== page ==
FILM It’s been nearly 30 years since documentarian Ross McElwee made Sherman’s March — usually written without its lengthy, if accurately descriptive, subtitle: A Meditation on the Possibility of Romantic Love In the South During an Era of Nuclear Weapons Proliferation. It picked up the Grand Jury prize at Sundance in 1987, years before the festival became a career-maker for the likes of Steven Soderbergh (whose Sex, Lies, and Videotape premiered at the 1989 fest). If McElwee didn’t go on to become a household name, he did begin his Harvard teaching career during the Sherman’s March era. He currently holds the title “Professor of the Practice of Filmmaking” — a suitably important job for an artist whose practice has informed the work of countless filmmakers over the past three decades.
Two of McElwee’s key works, along with short films by his Harvard colleagues, make up “Afterimage: Ross McElwee and the Cambridge Turn,” a three-day Pacific Film Archive series that has McElwee in conversation with author Scott MacDonald (American Ethnographic Film and Personal Documentary: The Cambridge Turn). Sherman’s March is not included, but Backyard (1984) ably demonstrates his trademarks: first-person voice-over (delivered in his unmistakable Carolina drawl); turning the camera on friends and family, most of whom are willing subjects; and crafting a plot of sorts out of a personal journey. (At 40 minutes, Backyard was presumably easier to program than Sherman’s March, which runs 155.)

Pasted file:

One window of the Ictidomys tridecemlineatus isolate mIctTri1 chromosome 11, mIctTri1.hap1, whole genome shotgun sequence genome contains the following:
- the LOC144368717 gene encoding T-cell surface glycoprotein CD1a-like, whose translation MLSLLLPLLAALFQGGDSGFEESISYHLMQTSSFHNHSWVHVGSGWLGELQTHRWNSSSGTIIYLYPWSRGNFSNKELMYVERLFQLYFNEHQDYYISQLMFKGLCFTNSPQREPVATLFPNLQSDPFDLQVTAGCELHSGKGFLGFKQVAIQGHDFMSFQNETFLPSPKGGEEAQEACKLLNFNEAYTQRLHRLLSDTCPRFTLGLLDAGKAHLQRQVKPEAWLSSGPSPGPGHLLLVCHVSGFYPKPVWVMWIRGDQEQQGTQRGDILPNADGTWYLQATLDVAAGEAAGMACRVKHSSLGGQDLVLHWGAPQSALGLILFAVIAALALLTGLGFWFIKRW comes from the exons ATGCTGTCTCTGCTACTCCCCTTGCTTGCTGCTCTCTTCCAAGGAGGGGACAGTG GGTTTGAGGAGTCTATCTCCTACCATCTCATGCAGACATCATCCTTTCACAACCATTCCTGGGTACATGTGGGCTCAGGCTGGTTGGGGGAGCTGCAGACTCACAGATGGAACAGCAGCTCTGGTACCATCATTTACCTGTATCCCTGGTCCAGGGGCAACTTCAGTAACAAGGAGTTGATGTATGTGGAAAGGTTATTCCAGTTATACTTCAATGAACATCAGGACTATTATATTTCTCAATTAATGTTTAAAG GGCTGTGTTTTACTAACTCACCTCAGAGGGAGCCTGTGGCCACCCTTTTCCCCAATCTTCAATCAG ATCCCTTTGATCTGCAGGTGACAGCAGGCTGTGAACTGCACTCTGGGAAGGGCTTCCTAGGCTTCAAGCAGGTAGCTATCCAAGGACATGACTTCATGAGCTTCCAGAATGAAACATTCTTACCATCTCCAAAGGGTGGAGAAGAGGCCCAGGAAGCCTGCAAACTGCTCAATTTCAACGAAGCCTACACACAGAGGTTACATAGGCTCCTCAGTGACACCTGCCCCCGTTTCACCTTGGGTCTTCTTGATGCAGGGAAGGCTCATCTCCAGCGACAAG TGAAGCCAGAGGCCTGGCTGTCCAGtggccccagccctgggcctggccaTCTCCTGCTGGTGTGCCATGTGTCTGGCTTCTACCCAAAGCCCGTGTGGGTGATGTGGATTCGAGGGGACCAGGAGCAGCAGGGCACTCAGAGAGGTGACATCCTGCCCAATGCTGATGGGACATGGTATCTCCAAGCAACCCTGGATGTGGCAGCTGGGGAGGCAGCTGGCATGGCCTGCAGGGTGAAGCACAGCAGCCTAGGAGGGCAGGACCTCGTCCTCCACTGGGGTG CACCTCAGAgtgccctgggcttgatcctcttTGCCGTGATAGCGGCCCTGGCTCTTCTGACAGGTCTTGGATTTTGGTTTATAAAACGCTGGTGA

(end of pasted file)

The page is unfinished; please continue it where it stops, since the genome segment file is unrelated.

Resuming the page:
His most recent feature, 2011’s Photographic Memory, retains all of these characteristics; it also incorporates cinema verité footage first glimpsed in Backyard. The films are ideal companion pieces. Both address father-son relationships, with a focus on the son’s lurching entry into adulthood. In Backyard — shot in the summer of 1975, when McElwee was on summer break from his filmmaking grad program at MIT — the artist documents his brother Tom’s preparations for medical school, a career choice that delights his conservative, Southern-gentleman surgeon father. To his other son, the one with scraggly long hair and a camera attached to his face, Dr. McElwee admits, “I’ve resigned myself to your fate.”